Google's 7 best April Fool's Day hoaxes
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Google loves to play tricks. Since 2000, Google has played an April Fool's Day trick (sometimes multiple!) on its now-expectant users almost every year. 2015's April Fool's Day jokes are already starting to roll out (Pac-Man in Google Maps, website selfies). You can see the full history of them on Wikipedia, but wouldn't you rather have a curated list of Google's 7 best hoaxes? The answer is yes. Yes you would.Check out the list below for the 7 best April Fool's Day tricks Google ever played on the world.Who's better at April Fool's Day: Google or Microsoft? Check out our favorite Microsoft jokes from 2015.
An invite-only energy drink that makes you smarter? Google Gulp might seem like a weird concept for a joke here in 2015, but back in 2005, Google Gulp was a great parody of their just-released Gmail service. (You might not remember, but back in the day, Gmail was invite-only.)Google lampooned the whole idea of invite-only products on the Google Gulp product page: "You can pick up your own supply of this 'limited release' product simply by turning in a used Gulp Cap at your local grocery store. How to get a Gulp Cap? Well, if you know someone who's already been "gulped," they can give you one. And if you don't know anyone who can give you one, don't worry – that just means you aren't cool. But very, very (very!) soon, you will be."Despite making fun of the idea, Google is still very into the invite-only model, using it for their latest email product, Inbox.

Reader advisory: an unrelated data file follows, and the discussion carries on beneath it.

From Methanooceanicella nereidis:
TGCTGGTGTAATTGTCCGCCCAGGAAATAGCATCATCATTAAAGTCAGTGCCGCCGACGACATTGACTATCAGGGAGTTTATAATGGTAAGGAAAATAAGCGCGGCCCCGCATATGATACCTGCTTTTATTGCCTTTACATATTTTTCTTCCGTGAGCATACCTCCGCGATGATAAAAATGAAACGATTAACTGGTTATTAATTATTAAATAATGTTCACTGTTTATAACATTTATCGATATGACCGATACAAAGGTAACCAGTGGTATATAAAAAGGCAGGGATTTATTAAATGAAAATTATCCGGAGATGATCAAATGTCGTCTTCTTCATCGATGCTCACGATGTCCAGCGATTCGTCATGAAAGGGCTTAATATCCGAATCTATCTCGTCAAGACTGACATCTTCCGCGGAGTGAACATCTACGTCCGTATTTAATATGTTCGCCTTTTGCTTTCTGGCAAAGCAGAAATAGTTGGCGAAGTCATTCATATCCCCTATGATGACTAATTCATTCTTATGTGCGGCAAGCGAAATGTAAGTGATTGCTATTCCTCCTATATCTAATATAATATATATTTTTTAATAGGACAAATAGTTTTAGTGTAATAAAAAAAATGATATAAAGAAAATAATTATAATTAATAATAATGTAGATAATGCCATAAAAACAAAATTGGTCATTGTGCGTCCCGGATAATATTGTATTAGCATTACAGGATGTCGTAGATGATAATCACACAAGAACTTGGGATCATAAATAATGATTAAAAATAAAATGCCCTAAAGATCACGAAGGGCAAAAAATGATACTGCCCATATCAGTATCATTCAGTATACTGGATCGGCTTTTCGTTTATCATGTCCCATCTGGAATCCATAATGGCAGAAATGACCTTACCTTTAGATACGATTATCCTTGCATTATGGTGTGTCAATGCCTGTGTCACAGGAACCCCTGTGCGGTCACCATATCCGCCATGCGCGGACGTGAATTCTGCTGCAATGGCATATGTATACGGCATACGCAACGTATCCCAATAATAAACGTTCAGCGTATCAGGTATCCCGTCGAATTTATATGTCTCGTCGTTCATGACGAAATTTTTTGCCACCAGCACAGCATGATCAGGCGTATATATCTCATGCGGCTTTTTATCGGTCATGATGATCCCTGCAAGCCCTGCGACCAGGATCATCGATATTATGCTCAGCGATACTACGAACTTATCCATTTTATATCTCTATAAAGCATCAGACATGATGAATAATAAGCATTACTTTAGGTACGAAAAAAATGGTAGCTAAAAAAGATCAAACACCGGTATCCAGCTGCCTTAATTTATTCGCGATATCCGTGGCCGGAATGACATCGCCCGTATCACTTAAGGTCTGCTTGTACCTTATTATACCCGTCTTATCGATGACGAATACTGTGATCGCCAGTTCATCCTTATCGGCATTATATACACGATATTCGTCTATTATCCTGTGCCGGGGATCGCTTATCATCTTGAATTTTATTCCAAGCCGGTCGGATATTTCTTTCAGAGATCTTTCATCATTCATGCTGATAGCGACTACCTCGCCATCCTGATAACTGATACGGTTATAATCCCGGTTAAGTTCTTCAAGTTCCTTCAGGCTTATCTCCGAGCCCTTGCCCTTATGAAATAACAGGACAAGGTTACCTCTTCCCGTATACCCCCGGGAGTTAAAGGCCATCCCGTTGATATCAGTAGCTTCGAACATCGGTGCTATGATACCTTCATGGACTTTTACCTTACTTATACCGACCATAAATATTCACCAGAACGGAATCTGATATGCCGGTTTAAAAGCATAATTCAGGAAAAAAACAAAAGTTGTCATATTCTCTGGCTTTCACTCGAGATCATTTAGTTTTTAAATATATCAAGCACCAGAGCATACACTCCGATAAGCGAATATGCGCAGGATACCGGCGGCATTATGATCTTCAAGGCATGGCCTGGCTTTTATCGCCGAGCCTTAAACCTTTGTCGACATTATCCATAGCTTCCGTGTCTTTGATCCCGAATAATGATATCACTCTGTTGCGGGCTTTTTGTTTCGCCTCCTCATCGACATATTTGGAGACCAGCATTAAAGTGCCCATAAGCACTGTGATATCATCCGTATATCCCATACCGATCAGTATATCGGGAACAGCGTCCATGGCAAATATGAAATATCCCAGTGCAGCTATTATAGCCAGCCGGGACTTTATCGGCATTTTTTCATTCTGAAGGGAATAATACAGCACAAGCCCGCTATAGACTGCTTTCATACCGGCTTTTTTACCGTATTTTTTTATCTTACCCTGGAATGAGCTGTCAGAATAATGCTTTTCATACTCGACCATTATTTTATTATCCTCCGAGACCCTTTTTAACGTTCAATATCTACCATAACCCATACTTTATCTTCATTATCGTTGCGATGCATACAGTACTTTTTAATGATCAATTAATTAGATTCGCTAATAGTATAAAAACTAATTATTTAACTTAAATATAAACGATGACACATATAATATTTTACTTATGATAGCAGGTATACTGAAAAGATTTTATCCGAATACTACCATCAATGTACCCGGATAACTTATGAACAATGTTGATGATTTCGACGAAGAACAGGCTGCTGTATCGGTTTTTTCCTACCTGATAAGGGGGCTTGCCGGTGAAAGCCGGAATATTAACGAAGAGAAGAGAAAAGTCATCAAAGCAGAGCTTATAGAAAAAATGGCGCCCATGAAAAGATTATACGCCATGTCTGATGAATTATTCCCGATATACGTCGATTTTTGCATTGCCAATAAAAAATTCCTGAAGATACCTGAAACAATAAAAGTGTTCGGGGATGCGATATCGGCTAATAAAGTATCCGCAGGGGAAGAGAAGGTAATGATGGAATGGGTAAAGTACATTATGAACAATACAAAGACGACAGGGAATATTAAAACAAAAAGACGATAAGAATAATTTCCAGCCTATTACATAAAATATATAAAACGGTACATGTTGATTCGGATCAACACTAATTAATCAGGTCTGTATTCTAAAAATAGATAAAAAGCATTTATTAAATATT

Ah, the very first Google prank. How simple, how... unsophisticated, even, compared to the tricks Google would pull in the future. For this hoax, Google asked users to project a mental image of what they wanted to find while they showed the following animated gif:
And when you reached the results page, you'd get one of several hilarious answers. "Error 666: Multiple transmitters detected. Silence voices in your head and try again," "Error 008: Interference detected. Remove aluminum foil and remote control devices," "Error CKR8: That information is protected under the National Security Act," and so on and so forth. Despite being simple, this prank has to be respected for being the first, and for that awesome animated gif.
It stands for Toilet Internet Service Provider, in case you couldn't figure it out from the diagram. The idea is totally ridiculous - flush a cable down the toilet and get free internet! - but at the same time, how awesome would that be? Of course, Google couldn't help but add their own creepy touch to it: Google promised to analyze your "personal bodily output" to suggest ads to you based on culinary interest and personal health.
Oh wait, that wasn't a joke. Why, Google, why!?
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